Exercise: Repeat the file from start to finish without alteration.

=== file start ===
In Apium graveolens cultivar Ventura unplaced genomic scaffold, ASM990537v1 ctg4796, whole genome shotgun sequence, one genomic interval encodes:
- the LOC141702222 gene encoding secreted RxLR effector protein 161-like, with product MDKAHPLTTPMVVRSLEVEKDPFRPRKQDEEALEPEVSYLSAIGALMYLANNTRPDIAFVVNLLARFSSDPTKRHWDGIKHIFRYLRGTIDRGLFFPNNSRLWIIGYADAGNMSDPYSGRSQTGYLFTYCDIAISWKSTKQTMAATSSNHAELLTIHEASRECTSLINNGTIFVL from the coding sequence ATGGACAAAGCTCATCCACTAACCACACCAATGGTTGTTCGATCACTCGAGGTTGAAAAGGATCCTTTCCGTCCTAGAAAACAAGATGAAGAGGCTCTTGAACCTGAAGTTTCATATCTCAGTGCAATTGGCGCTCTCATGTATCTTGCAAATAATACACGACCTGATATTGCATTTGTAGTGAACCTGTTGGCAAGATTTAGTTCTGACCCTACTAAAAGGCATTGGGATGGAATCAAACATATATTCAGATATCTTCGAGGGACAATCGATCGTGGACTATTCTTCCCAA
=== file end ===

In Apium graveolens cultivar Ventura unplaced genomic scaffold, ASM990537v1 ctg4796, whole genome shotgun sequence, one genomic interval encodes:
- the LOC141702222 gene encoding secreted RxLR effector protein 161-like, with product MDKAHPLTTPMVVRSLEVEKDPFRPRKQDEEALEPEVSYLSAIGALMYLANNTRPDIAFVVNLLARFSSDPTKRHWDGIKHIFRYLRGTIDRGLFFPNNSRLWIIGYADAGNMSDPYSGRSQTGYLFTYCDIAISWKSTKQTMAATSSNHAELLTIHEASRECTSLINNGTIFVL from the coding sequence ATGGACAAAGCTCATCCACTAACCACACCAATGGTTGTTCGATCACTCGAGGTTGAAAAGGATCCTTTCCGTCCTAGAAAACAAGATGAAGAGGCTCTTGAACCTGAAGTTTCATATCTCAGTGCAATTGGCGCTCTCATGTATCTTGCAAATAATACACGACCTGATATTGCATTTGTAGTGAACCTGTTGGCAAGATTTAGTTCTGACCCTACTAAAAGGCATTGGGATGGAATCAAACATATATTCAGATATCTTCGAGGGACAATCGATCGTGGACTATTCTTCCCAA